Outside Looking In
We said goodbye last week to former Mascot volunteer columnist Barbara Fodness, who passed away after a six-month battle with colon cancer.
Her husband, Gene, stopped into the Mascot last week and I visited with him for several minutes. One of the things Gene said was how much his wife enjoyed writing her weekly column, called "Live and Learn", for the Mascot.
Barbara often wrote stories about incidents involving friends or relatives, although she didn't always use their names in her column to avoid embarrassing them.
Sometime those subjects involved her husband, however, and she did use his name in the story.
"She really enjoyed writing about a lot of things for the paper. She would write about different things going on in town or at home," Gene told. "Sometimes she would write about something goofy that I did at home. I would just say 'Thanks, Barb'."
Barbara wrote her column for six years, from 2001-2006.
In honor of Barbara Fodness, we are reprinting a random column that she wrote in her final year writing for the Mascot; this one appearing Jan. 11, 2006:
By Barbara Fodness
Way back in 1903, Walter went to a horse auction and bought an outstanding looking black stud horse. He was very pleased that he'd done so well and took the horse home to show his wife, Minnie.
Minnie looked the horse over with skeptical eye and agreed he really was a beauty.
"How much did you pay for him?" she asked.
Walter told her and she was surprised.
"That's sure a low price for such a nice looking horse," she said.
Walter proudly said, "That's because I'm such a great horse trader!"
That afternoon, they hitched up the new horse to the buggy and took a ride. The horse performed well and responded to the slightest touch of the reins. It was a beautiful summer day, and they were enjoying themselves.
Just then a young couple in another buggy came up behind them. The driver swung out to pass and Walter saw his new horse lay back one ear like he was listening. As the other horse and buggy came up along side, the big black horse laid both his ears back and took off like a shot. The race was on.
The young couple was soon left in the dust as Walter pulled up hard on the reins, trying to stop his horse and Minnie clung desperately to the side of the buggy.
But that horse just kept on running for another couple of miles. Finally, he slowed down and stopped.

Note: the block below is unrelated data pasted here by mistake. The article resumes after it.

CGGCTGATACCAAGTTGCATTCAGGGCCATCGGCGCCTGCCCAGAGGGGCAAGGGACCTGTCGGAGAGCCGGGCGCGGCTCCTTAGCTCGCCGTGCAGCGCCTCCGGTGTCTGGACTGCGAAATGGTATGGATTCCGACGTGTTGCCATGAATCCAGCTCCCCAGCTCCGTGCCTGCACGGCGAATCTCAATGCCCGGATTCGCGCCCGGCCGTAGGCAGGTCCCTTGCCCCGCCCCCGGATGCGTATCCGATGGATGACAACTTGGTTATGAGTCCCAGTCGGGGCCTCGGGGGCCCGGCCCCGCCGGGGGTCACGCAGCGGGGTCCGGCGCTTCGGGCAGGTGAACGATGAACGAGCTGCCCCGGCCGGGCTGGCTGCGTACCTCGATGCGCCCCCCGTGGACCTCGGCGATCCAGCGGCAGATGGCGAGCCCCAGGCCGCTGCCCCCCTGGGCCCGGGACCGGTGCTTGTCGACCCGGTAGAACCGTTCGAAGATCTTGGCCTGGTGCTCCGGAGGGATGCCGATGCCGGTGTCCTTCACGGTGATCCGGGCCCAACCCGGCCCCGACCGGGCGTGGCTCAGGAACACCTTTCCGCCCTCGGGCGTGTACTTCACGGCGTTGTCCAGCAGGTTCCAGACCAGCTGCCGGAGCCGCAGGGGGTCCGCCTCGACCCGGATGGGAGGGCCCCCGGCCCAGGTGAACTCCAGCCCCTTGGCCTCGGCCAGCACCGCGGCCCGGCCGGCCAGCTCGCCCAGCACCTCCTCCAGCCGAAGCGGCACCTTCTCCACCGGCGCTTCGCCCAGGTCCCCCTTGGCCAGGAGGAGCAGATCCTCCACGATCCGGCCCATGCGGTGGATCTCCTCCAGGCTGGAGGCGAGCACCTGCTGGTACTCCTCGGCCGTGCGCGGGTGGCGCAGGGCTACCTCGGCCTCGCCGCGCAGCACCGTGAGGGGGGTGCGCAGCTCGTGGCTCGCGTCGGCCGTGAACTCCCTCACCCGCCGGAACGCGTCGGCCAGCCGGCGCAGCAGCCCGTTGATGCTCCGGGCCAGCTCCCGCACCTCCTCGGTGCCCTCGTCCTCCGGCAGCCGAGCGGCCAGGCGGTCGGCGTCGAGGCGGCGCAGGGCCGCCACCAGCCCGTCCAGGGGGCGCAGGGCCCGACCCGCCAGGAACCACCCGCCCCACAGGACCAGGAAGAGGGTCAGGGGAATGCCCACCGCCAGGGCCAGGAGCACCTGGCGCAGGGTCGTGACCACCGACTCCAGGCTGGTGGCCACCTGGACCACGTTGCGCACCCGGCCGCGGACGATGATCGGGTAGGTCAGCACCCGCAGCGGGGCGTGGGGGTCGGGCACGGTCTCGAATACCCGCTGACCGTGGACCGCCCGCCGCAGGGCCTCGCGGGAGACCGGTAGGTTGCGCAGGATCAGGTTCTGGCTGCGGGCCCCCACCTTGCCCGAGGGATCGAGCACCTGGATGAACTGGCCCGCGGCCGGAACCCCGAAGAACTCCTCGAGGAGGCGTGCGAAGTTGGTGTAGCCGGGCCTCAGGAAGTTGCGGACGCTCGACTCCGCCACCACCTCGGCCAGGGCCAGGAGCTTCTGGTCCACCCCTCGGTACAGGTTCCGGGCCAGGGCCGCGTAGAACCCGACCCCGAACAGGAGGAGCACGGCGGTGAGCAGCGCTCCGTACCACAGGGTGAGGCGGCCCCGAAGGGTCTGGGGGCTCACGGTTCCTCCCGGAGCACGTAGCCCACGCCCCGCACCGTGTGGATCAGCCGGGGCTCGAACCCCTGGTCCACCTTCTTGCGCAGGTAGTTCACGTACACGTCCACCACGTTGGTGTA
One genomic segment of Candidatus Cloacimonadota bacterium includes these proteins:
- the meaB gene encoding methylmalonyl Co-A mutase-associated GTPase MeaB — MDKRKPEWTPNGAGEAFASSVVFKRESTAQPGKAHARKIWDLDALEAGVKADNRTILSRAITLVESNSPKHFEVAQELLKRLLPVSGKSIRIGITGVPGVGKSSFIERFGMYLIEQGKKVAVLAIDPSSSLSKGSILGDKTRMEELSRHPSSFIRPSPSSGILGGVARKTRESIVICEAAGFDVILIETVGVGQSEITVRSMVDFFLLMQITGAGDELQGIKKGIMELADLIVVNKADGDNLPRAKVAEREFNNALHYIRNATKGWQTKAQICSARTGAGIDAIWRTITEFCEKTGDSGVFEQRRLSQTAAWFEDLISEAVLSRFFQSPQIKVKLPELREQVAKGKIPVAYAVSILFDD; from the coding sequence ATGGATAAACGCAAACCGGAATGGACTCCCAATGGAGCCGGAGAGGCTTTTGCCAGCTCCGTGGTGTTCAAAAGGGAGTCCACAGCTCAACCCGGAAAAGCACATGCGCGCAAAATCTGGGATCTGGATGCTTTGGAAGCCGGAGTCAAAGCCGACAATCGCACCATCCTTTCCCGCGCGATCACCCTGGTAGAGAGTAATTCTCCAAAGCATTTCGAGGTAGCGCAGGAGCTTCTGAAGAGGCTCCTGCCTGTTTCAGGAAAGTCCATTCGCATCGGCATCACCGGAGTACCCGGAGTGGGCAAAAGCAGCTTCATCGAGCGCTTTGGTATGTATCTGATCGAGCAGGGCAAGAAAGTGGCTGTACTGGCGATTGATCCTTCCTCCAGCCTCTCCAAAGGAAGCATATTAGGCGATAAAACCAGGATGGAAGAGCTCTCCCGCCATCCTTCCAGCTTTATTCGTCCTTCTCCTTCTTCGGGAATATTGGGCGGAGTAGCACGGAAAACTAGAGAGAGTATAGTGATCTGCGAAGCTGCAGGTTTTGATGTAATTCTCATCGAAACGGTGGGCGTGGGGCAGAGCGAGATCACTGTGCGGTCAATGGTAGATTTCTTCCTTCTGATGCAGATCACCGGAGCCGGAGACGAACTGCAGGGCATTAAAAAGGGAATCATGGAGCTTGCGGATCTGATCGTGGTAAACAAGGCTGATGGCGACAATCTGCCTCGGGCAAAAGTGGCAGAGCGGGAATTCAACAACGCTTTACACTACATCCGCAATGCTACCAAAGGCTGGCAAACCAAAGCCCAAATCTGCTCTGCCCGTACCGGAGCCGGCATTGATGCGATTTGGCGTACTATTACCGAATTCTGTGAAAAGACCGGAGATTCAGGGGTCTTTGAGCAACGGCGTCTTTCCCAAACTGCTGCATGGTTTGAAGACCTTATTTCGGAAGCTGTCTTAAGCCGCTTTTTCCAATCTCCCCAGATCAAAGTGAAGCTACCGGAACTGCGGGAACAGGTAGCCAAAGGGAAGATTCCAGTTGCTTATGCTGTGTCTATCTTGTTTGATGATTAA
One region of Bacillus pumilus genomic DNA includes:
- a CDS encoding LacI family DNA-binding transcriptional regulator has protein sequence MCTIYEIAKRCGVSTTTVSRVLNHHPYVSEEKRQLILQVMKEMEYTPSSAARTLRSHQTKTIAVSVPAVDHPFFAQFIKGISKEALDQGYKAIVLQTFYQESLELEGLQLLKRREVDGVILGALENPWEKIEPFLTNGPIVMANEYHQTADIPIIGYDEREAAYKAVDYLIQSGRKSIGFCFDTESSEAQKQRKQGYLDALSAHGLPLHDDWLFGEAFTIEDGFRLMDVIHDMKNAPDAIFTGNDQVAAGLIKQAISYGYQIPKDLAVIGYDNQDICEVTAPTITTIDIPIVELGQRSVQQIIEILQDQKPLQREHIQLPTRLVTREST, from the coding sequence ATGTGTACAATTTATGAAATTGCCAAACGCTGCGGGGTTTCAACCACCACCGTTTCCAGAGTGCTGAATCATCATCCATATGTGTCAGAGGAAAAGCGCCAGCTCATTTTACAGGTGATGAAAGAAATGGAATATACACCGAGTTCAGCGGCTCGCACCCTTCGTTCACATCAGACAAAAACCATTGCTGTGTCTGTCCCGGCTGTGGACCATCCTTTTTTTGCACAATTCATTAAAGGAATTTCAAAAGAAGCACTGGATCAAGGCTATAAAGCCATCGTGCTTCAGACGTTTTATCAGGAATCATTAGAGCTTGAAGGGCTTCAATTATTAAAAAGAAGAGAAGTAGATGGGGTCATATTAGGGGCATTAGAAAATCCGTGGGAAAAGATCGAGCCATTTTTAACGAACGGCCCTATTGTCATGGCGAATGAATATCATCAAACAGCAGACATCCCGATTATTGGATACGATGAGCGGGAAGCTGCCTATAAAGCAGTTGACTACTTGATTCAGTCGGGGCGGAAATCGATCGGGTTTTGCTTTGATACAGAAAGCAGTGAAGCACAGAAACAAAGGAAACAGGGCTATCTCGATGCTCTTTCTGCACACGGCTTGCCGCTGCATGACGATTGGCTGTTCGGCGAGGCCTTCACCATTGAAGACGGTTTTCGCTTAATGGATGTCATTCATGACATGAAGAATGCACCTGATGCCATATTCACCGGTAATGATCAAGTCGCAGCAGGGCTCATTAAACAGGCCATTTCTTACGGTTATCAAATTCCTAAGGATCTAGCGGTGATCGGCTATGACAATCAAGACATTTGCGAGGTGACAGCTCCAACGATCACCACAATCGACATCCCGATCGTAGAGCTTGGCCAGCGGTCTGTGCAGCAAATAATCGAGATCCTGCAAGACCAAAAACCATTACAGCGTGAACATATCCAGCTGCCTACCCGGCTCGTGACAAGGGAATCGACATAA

Walter turned him around and the horse behaved perfectly all the way home. When they got home and started to get out of the buggy, Minnie commented sarcastically, "You are sure a great horse trader alright."
Walter found out later that he'd bought a former race horse. After another similar incident going to church the next Sunday, the horse went back to the next auction sale.
The moral of this story is: Beauty ain't everything.
Around town, he was known as "The Tortoise Man" to those who didn't know his name because of the unusual pet he had adopted.
Last year I went to Mike Janssen's home in town and was educated on everything there was to know about desert tortoises. He rescued and adopted a desert tortoise while living in Arizona and was required to fill out stacks of paperwork in order to bring the tortoise to Minnesota legally.
Janssen passed away at his home on April 13 following a 12-year battle with cancer along with some other health issues.
Janssen took good care of his tortoise that his grandchildren named "Dash". While he admitted that he didn't always eat well himself, Janssen made sure to buy fresh, fruits and vegetables for his tortoise. Janssen was often seen walking to Brad's Market for fresh produce.
Janssen would also take his tortoise for walks down the sidewalk in front of his home or in his back yard.
"I move slowly, too, so if we ever raced it would probably be a tie," Janssen joked during my visit.
We haven't learned who will be taking care of "Dash" as of this printing.
My regular visitor
Whenever I came down to Minneota, Virgil Buysse always seemed to know. As soon as I got out of my vehicle to go inside the Mascot, Buysse would be coming down the street in his golf cart and stop by visit.
He insisted that I move to Minneota and buy the newspaper. He was always looking for a house in town for me to buy and try to sell me on it like he was a real estate agent.
He was one of my favorite people to visit with and I would be disappointed when he didn't stop by if I was in town.
Buysse passed away on March 13 and I really miss him and our little visits.
Rest in peace Barbara, Mike and Virgil.